Okay, it’s true, I’m a geek. Whenever I take up any new hobby – whether it’s flying or cycling or watching movies (yes, dammit, that counts as a hobby), my first thought is, what software do I need for this?
It was inevitable both that I would get a cycling app for my iPhone and that there would be such an app. There’s an app for everything.
A contributory factor is that our new e-bikes come with a USB port, to provide power for accessories.
My needs are simple – I basically want a bike computer. I want to know current speed, average speed for this sortie and distance covered. Other features, like altitude, and even maps, count as ‘nice to have’. I really don’t care about how many calories I’ve burned – I know I’ll just use that as an excuse to have another Snickers.
I tried Strava first. It didn’t last long. It’s the most popular app in the genre, apparently. But there is just too much nonsense about ‘goals’ and measuring performance and achievements. Oh, and sharing, which is a big thing with Strava. I mean, seriously, who cares how much I cycled today? I can just imagine what my friends would say if I started sending them emails or Facebook updates with such narcissistic trivia. And the concept of a leaderboard, where your time on a route is compared to other people’s, even total strangers, I find frightening. What kind of self-obsessed monsters actually care about beating people they don’t even know? Other than CEOs, obviously…
So, as soon as Strava hit the trash, I turned to Cyclemeter. This looked more like what I was after. Yes, there’s all that goals and sharing bollocks in there too, and it uses that dread word ‘workouts’ far more often than I would like. But that stuff is much easier to ignore. In fact, pretty much everything I want from an app is on one screen of Cyclemeter. It shows speed, ride time, distance covered and a small map. There’s also a ride profile that graphs your speed over time, should you find any use for that information. You can also switch to another page just showing the map.
I was so certain that this was the app I needed, I signed up for the ‘Elite’ version (about $5 a year, if memory serves). One of the benefits of this service is that you can choose to have the map always oriented in the direction of travel, rather than north upwards.
I set up my iPhone using a Topeak mount (review coming) on my old Peugeot (yeah, still waiting for my e-bike) and we set off on a part of the Vélo Francette route. Like many voies vertes, this one is an old railway line. It hugs the Varenne river flowing in the bottom of a beautiful valley.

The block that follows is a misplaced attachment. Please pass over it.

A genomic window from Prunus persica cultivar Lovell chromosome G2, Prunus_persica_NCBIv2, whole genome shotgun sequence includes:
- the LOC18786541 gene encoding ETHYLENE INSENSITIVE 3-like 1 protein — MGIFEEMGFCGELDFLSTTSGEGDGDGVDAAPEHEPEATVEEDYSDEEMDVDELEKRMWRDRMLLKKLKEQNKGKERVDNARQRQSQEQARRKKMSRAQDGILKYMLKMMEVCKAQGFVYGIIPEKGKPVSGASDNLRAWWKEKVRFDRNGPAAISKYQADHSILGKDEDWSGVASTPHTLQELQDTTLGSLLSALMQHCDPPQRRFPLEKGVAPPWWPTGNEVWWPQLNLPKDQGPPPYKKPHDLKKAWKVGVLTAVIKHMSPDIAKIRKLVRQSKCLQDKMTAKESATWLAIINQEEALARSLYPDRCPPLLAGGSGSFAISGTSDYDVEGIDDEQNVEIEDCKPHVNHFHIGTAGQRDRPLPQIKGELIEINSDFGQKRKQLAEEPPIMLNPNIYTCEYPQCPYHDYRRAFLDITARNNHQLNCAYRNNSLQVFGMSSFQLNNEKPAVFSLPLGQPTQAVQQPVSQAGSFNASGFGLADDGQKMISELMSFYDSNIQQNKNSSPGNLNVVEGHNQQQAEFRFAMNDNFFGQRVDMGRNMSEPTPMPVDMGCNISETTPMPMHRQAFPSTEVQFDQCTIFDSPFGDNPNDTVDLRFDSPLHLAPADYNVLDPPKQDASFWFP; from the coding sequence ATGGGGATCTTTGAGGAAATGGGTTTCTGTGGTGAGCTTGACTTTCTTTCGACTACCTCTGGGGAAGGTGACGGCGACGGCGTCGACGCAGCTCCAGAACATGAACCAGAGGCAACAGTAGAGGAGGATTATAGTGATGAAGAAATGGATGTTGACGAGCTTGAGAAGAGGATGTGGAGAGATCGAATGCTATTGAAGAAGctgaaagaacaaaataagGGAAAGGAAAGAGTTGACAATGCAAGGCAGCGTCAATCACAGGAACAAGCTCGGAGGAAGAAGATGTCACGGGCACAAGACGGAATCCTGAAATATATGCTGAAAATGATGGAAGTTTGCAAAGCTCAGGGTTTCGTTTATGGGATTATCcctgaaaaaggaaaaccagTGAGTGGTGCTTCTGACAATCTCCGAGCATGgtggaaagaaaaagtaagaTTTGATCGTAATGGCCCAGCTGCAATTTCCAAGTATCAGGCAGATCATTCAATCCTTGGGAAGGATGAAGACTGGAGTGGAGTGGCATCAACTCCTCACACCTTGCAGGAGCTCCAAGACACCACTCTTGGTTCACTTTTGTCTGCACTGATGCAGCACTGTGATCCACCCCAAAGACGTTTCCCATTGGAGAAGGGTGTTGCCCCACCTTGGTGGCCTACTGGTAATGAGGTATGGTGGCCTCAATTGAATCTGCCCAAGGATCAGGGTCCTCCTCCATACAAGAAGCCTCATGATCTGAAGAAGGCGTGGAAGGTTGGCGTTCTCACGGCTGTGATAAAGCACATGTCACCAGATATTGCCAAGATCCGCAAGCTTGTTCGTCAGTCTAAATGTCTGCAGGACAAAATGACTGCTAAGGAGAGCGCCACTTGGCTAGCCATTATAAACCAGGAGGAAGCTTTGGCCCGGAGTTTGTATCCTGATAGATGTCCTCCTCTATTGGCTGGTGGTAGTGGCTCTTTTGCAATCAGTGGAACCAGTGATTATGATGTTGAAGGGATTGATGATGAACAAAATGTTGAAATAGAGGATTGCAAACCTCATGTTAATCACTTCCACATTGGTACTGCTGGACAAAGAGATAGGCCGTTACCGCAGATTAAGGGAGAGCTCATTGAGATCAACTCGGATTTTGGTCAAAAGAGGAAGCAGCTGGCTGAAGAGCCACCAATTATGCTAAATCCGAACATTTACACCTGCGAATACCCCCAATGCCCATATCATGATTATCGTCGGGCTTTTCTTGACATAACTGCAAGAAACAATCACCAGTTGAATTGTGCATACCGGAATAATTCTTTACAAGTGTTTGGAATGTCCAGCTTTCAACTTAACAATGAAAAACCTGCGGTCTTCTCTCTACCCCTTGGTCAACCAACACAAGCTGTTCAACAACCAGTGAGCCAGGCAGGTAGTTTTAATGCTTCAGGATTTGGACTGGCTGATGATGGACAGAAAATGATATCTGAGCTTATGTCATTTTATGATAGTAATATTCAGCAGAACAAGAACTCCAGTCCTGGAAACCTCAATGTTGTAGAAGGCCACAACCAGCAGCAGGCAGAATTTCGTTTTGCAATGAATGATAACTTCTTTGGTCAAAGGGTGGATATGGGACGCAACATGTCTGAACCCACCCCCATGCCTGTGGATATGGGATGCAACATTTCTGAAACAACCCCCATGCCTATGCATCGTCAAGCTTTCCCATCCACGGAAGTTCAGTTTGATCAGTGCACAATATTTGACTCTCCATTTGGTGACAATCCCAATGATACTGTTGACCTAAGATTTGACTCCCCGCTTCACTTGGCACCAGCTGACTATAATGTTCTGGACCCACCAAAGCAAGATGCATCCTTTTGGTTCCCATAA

Let’s focus for a moment on that word ‘valley’.
I suspect the developers of Cyclemeter live in an area with excellent cellphone coverage. We don’t. It’s patchy at best. In the bottom of a beautifully wooded valley, there’s none. Not even a hint of a bar. Which meant no map. Oh well, such much for that nice-to-have. I can find no mention on Cyclemeter’s website of offline maps, so I’m assuming they’re not available. The app uses either the Google or Apple maps API (your choice of which).
The next challenge I found is that the phone kept going to sleep, in its normal, huffy ‘you’re not paying me any attention’ way. Swiping the screen and then entering the PIN while pedalling is perfectly possible, but potentially lethal for a just-back-into-cycling, nearly 60 year-old. Fortunately, Cyclemeter’s settings give you the option of keeping the screen alive, either while the app is running, or just when it’s recording your ride. That, however, could contribute to the next issue.
Not long into the ride, the phone died. The battery was flat. Okay, it’s an old (in technology terms) iPhone 5 – because I refuse to upgrade my phone every time Apple burps out a new one. The battery is not in the peak of condition and using any GPS app continuously like this is going to hit the battery life hard.
I have a rechargeable battery pack that straps to the handlebars. I’d even brought it with me – but with the wrong cable (doh!). There’s also the option to run the phone off the e-bike’s battery … you know, when I get my e-bike.
So I think I can get this to work, even if I only have maps from time to time. But I’m still not entirely sold on the idea.
Frankly, a £12 bike computer would give me everything I would get from Cyclemeter, except the maps. (I should stress the ‘I would’ in that sentence. The app is loaded with features that I’m sure others will find indispensable. They’re just of no interest to me, which is why I’m not calling this a review per se.) And like I said, the map feature is a nice-to-have rather than anything essential. I possess, even if I say it myself, an excellent sense of direction and outstanding map-reading skills. The latter started in childhood. My father was an amateur rally driver and former artillery spotter. He knew his way around maps and loved to teach me. By the time I was six or seven, while my friends were wasting time reading Famous Five stories, I was poring over one-inch Ordnance Survey maps, turning the contours and symbology into images of landscapes in my head (we didn’t get out much). These skills were honed later when I became a private pilot, although in aviation we call them ‘charts’ because that sounds more expensive.
Given that I’d be using so few of Cyclemeter’s many features, is the extra complication worth it? I need to remember to have the right cable. I need either to remember to charge and bring the external battery pack or sacrifice some of my bike’s range.
There’s also the issue of having an expensive smartphone perched on top of the bars, in prime position to hit the ground should I go over.
Actually, none of these is a deal-breaker, and I may just persist with the app. But I think it’s worth asking yourself, when you commit to buying an app, or even a fancy bike computer, do I really need all this stuff? Instead of all that quantified self crap, just enjoy the ride…